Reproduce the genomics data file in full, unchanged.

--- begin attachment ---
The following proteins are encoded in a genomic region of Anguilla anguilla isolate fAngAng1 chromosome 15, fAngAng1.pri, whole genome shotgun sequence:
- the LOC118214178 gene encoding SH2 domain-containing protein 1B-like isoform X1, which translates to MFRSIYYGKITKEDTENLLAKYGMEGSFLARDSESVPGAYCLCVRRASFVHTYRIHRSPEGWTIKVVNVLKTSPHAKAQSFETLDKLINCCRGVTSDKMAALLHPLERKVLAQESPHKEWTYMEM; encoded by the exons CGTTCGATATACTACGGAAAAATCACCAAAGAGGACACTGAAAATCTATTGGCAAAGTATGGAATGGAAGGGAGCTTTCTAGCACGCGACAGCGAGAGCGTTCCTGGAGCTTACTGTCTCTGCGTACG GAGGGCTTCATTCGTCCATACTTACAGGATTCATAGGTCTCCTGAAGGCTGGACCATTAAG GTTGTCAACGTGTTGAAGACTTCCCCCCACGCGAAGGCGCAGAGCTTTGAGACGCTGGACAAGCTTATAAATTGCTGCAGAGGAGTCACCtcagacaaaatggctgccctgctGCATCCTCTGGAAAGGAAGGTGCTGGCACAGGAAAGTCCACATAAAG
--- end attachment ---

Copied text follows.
The following proteins are encoded in a genomic region of Anguilla anguilla isolate fAngAng1 chromosome 15, fAngAng1.pri, whole genome shotgun sequence:
- the LOC118214178 gene encoding SH2 domain-containing protein 1B-like isoform X1, which translates to MFRSIYYGKITKEDTENLLAKYGMEGSFLARDSESVPGAYCLCVRRASFVHTYRIHRSPEGWTIKVVNVLKTSPHAKAQSFETLDKLINCCRGVTSDKMAALLHPLERKVLAQESPHKEWTYMEM; encoded by the exons CGTTCGATATACTACGGAAAAATCACCAAAGAGGACACTGAAAATCTATTGGCAAAGTATGGAATGGAAGGGAGCTTTCTAGCACGCGACAGCGAGAGCGTTCCTGGAGCTTACTGTCTCTGCGTACG GAGGGCTTCATTCGTCCATACTTACAGGATTCATAGGTCTCCTGAAGGCTGGACCATTAAG GTTGTCAACGTGTTGAAGACTTCCCCCCACGCGAAGGCGCAGAGCTTTGAGACGCTGGACAAGCTTATAAATTGCTGCAGAGGAGTCACCtcagacaaaatggctgccctgctGCATCCTCTGGAAAGGAAGGTGCTGGCACAGGAAAGTCCACATAAAG